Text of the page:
Water; and the expensive delicate ship that must have seen
Something amazing, a boy falling out of the sky,
had somewhere to get to and sailed calmly on.

W.H. Auden.

26 comments:

Matt Mullenix said...

This is an irreverent comment considering your subject, but that was a beautiful post Helen. I'm sure a wider audience would appreciate your writing on this and hope you can share it somehow in the local press?

It occurs to me that a lot of what you write constitutes a new (and improved) kind of journalism.

pluvialis said...

Hi Matt. Thanks for saying that. I didn't know whether to post. Thought it might be irreverent, or offensive, to do so. But I'm glad I did, now. How are you doing? Before the horror at the fair, I must tell you that I kept meeting old falconer friends of mine and telling them that I was getting a goshawk this summer. All of them seemed to think this was an idiotic idea. "Naaaah...get a merlin. What do you want a gos for? You'll go insane, and it will be a nightmare".
Is it goshawks, or is it a particularly English understanding of goshawks? They don't seem to have this reputation anywhere else in the world, do they?
I'm getting nervous...

Matt Mullenix said...

Hell no. Don't listen to them. The goshawk is second only the Harris! :-)

Actually, I've never flown a goshawk. But I've had the pleasure of seeing several at work and think they are amazing. They are not despised here by any means. Everyone respects them, but with the HH around, I suspect their use here is waning.

I am also partial to a male HH for anything I could catch around here. And it's too hot besides. But had I good duck slips for a shortwing (and a cold climate fly in) I'd like to have one. I plan to someday.

I'm very excited about your goshawk season and especially about your writing project. You will succeed at both. I hope you'll blog it as you go along.

indigoGlyph said...

I don't think any right-thinking person would call your post irreverent. Faced with such suffering, who wouldn't need to connect it previous and shared experiences? And who better than Auden to connect with. Good luck with the gos, btw. I envy you - and Matt his harris, but there's just something very 'other' about accipiters.

Steve Bodio said...

e Gosses: call me nuts, but I fail to see that they are 'bad' (now Cooper's , that is another thing!) I am probably flying a Harris this year but (sorry Matt!) if a Gos were available I prefer them. They ARE harder and many demand constant attention, especially in the first year, but they are 'fair'. If you have the time they can be very tame and steady-- have you seen the Fox film of them in China? I am not that good but almost all I have had are fine, and the one that wasn't liked ME-- it just took a dislike to Libby!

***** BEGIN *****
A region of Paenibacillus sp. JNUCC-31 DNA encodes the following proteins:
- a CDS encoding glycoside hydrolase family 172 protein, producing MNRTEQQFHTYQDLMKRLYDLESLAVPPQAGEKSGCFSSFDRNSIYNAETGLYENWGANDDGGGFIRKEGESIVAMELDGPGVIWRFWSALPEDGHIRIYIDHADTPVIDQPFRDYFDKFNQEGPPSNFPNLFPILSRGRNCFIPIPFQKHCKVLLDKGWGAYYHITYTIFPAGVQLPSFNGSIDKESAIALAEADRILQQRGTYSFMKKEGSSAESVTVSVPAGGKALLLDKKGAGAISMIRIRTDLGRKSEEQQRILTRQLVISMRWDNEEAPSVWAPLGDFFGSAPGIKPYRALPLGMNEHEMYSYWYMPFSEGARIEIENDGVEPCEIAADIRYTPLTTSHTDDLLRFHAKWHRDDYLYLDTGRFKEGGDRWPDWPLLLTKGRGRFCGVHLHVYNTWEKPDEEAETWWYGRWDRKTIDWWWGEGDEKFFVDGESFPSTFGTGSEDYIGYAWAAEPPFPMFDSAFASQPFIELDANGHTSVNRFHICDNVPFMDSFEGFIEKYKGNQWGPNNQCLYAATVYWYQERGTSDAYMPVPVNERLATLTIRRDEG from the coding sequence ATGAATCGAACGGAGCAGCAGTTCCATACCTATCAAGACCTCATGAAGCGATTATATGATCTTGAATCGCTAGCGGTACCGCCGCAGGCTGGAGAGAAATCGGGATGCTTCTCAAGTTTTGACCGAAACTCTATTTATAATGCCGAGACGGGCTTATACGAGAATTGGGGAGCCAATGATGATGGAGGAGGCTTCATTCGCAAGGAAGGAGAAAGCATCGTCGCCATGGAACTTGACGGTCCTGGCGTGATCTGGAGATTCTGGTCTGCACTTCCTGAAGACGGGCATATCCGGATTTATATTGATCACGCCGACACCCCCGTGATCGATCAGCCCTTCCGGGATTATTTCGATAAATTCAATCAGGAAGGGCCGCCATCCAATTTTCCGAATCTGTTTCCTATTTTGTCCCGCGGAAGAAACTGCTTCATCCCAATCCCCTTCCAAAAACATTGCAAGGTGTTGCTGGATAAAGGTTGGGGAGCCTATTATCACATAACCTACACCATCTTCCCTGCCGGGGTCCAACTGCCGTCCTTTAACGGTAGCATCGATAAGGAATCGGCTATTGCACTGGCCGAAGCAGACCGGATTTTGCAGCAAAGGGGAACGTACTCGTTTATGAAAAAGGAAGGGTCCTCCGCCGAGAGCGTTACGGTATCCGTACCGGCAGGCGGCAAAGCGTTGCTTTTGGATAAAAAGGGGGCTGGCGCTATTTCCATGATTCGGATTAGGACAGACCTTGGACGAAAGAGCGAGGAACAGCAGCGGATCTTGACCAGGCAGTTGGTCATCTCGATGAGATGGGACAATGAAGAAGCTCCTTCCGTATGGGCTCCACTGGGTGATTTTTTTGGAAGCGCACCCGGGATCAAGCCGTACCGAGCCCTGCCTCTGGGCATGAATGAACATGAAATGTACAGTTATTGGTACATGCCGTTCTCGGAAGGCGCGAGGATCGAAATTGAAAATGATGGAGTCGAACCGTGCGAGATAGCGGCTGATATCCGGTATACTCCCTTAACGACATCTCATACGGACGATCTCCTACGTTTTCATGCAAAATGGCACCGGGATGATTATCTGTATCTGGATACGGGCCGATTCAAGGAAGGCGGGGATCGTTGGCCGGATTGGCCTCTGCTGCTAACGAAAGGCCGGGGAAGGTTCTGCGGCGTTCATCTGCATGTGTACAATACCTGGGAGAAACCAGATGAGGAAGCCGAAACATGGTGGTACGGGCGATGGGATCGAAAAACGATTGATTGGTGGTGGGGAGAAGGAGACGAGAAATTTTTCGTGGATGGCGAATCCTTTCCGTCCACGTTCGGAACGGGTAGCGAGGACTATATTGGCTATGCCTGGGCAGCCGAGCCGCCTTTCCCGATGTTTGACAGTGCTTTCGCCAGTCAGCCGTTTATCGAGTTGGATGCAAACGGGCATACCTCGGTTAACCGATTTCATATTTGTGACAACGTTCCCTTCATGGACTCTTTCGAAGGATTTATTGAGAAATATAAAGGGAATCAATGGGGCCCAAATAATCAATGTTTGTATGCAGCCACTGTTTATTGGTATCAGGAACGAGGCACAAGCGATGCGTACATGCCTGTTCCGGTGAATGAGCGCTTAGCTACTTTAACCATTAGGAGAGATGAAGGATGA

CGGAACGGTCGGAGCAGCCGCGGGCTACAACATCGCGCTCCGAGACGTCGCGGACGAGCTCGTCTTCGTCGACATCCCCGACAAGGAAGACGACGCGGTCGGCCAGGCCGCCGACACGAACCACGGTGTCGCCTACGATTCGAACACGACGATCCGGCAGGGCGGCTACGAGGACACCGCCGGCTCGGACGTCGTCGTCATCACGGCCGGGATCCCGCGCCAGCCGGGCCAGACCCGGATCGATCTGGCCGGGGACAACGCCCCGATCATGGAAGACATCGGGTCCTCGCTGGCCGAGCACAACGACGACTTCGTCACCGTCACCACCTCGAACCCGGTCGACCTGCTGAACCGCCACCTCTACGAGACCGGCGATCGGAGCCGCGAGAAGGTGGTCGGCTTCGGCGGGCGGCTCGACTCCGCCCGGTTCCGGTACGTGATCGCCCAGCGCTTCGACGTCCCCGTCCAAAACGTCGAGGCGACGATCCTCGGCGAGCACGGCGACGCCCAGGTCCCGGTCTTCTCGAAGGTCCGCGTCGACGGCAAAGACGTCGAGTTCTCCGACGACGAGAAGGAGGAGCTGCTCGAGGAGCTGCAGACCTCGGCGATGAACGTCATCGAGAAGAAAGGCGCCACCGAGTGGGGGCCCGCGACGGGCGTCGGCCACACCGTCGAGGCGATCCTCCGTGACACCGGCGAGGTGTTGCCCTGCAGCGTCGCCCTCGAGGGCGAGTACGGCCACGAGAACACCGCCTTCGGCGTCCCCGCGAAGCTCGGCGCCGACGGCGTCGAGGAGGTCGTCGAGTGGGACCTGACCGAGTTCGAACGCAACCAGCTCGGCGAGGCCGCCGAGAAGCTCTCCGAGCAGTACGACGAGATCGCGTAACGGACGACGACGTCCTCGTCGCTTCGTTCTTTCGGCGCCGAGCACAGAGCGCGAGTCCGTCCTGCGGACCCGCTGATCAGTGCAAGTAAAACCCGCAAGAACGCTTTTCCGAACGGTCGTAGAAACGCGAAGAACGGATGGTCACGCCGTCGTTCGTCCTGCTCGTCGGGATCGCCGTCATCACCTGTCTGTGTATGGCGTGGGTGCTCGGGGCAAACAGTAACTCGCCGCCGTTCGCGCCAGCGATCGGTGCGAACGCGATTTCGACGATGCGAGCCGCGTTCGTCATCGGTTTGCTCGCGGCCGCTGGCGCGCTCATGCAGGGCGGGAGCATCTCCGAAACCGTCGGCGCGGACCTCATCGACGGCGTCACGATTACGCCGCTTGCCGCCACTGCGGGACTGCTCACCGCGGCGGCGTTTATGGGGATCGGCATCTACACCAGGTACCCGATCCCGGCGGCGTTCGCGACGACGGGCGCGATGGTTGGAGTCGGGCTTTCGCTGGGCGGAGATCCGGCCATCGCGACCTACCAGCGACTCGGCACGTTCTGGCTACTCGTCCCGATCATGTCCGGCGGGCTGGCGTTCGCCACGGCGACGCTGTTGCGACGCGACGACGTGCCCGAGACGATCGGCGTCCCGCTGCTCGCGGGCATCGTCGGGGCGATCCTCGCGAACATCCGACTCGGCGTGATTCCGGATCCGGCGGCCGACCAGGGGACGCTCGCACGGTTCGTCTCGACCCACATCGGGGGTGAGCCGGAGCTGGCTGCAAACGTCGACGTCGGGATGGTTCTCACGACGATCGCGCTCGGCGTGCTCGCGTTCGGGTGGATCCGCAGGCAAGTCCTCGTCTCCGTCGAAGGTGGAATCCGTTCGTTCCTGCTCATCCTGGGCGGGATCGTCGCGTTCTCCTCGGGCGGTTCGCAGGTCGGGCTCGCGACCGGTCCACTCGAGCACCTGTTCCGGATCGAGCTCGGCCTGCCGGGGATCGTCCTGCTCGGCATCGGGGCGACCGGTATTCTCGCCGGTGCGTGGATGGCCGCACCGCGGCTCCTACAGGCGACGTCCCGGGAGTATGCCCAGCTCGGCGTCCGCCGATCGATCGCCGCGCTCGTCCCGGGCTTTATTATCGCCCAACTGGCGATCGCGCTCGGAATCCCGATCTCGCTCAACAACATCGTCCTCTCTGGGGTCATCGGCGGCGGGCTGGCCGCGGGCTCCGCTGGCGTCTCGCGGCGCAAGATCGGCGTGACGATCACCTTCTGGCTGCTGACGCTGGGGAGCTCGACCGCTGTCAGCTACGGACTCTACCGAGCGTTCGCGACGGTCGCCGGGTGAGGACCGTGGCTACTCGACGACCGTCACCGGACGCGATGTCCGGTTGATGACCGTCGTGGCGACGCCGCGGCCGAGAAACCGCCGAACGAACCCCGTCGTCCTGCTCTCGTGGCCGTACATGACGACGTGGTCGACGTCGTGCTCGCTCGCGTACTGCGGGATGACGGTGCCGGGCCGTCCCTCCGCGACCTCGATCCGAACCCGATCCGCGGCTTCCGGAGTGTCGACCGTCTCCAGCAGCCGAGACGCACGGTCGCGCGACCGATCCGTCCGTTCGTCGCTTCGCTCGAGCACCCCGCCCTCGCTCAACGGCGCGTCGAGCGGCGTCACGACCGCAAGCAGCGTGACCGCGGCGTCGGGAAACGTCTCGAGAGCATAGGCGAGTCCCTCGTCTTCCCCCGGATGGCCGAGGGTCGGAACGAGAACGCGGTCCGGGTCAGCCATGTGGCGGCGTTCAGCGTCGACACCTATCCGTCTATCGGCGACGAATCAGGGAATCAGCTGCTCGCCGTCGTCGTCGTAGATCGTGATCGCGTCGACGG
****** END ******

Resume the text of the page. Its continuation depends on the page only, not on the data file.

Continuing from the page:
Thoughts:
1) Hoods are not necessarily good-- they don't get tamer wearing one. Try exposing it to everything in the first couple of weeks. Boxes for transport.
2) Females generally calmer than males.
3) Keep it as close as you can. Preferably perch it in your rooms.
3) Enter early and fly often.

I should put you in touch with John Burchard. (Email me). He has some fine advice on early handling.

More when I think of it.

It will be engrossing and you will enjoy it!

Chas S. Clifton said...

We have art and poetry to help us cope with such experiences, to put them into a mental frame that reminds us of, if you'll forgive the phrase, the eternal verities. As Auden said, "But for him it was not an important failure."

But then you have made your own poem with the story of the roller pigeon too.

Anonymous said...

Hi Helen,

Long time no hear! Old intern Magnus from Sweden here. I've been secretely admiring your writing from afar for a while, but decided to come out of the closet to comment one this one.

I'm sure the readers will take your post the right way. I found it to be a beautiful if bitter-sweet little story about a tragic incident. I can only add that, however "clichéy" it might sound, I'm pretty certain this man died doing what he loved the best, and that the possibility of death through falling was something he had already thought about, but dismissed in the pursuit of his passion. (My deepest sympathies goes to his family though, who perhaps didn't even share his passion in the first place...).

On a completely different note, I wish you a pleasant journey with your goshawk. Exciting stuff!
Can't wait to read about your experiences manning, training and flying it. I'm certain you will do the breeder proud anyhow. Cheers!